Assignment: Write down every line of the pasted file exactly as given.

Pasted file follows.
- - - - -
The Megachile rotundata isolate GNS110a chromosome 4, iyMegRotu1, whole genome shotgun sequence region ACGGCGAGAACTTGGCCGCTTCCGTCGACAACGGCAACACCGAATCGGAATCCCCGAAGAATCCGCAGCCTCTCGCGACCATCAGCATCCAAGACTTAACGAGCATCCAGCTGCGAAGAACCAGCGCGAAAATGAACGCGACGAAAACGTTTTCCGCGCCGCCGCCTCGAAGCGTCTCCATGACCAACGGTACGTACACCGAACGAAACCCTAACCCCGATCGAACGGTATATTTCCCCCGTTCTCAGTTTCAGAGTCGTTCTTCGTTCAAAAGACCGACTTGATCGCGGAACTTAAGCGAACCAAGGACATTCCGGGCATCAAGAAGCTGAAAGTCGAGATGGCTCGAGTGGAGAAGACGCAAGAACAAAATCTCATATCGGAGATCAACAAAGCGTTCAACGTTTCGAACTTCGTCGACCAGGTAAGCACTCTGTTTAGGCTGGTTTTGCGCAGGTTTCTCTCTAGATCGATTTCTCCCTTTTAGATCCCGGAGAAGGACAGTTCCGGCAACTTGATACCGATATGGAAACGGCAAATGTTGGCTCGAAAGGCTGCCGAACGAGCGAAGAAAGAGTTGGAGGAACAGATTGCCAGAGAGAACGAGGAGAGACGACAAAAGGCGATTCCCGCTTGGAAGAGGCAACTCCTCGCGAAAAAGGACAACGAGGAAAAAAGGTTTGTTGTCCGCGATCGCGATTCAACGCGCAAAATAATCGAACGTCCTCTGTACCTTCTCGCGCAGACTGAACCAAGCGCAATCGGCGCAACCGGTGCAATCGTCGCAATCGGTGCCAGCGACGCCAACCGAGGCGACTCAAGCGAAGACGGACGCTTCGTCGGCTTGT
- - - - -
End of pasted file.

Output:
The Megachile rotundata isolate GNS110a chromosome 4, iyMegRotu1, whole genome shotgun sequence region ACGGCGAGAACTTGGCCGCTTCCGTCGACAACGGCAACACCGAATCGGAATCCCCGAAGAATCCGCAGCCTCTCGCGACCATCAGCATCCAAGACTTAACGAGCATCCAGCTGCGAAGAACCAGCGCGAAAATGAACGCGACGAAAACGTTTTCCGCGCCGCCGCCTCGAAGCGTCTCCATGACCAACGGTACGTACACCGAACGAAACCCTAACCCCGATCGAACGGTATATTTCCCCCGTTCTCAGTTTCAGAGTCGTTCTTCGTTCAAAAGACCGACTTGATCGCGGAACTTAAGCGAACCAAGGACATTCCGGGCATCAAGAAGCTGAAAGTCGAGATGGCTCGAGTGGAGAAGACGCAAGAACAAAATCTCATATCGGAGATCAACAAAGCGTTCAACGTTTCGAACTTCGTCGACCAGGTAAGCACTCTGTTTAGGCTGGTTTTGCGCAGGTTTCTCTCTAGATCGATTTCTCCCTTTTAGATCCCGGAGAAGGACAGTTCCGGCAACTTGATACCGATATGGAAACGGCAAATGTTGGCTCGAAAGGCTGCCGAACGAGCGAAGAAAGAGTTGGAGGAACAGATTGCCAGAGAGAACGAGGAGAGACGACAAAAGGCGATTCCCGCTTGGAAGAGGCAACTCCTCGCGAAAAAGGACAACGAGGAAAAAAGGTTTGTTGTCCGCGATCGCGATTCAACGCGCAAAATAATCGAACGTCCTCTGTACCTTCTCGCGCAGACTGAACCAAGCGCAATCGGCGCAACCGGTGCAATCGTCGCAATCGGTGCCAGCGACGCCAACCGAGGCGACTCAAGCGAAGACGGACGCTTCGTCGGCTTGT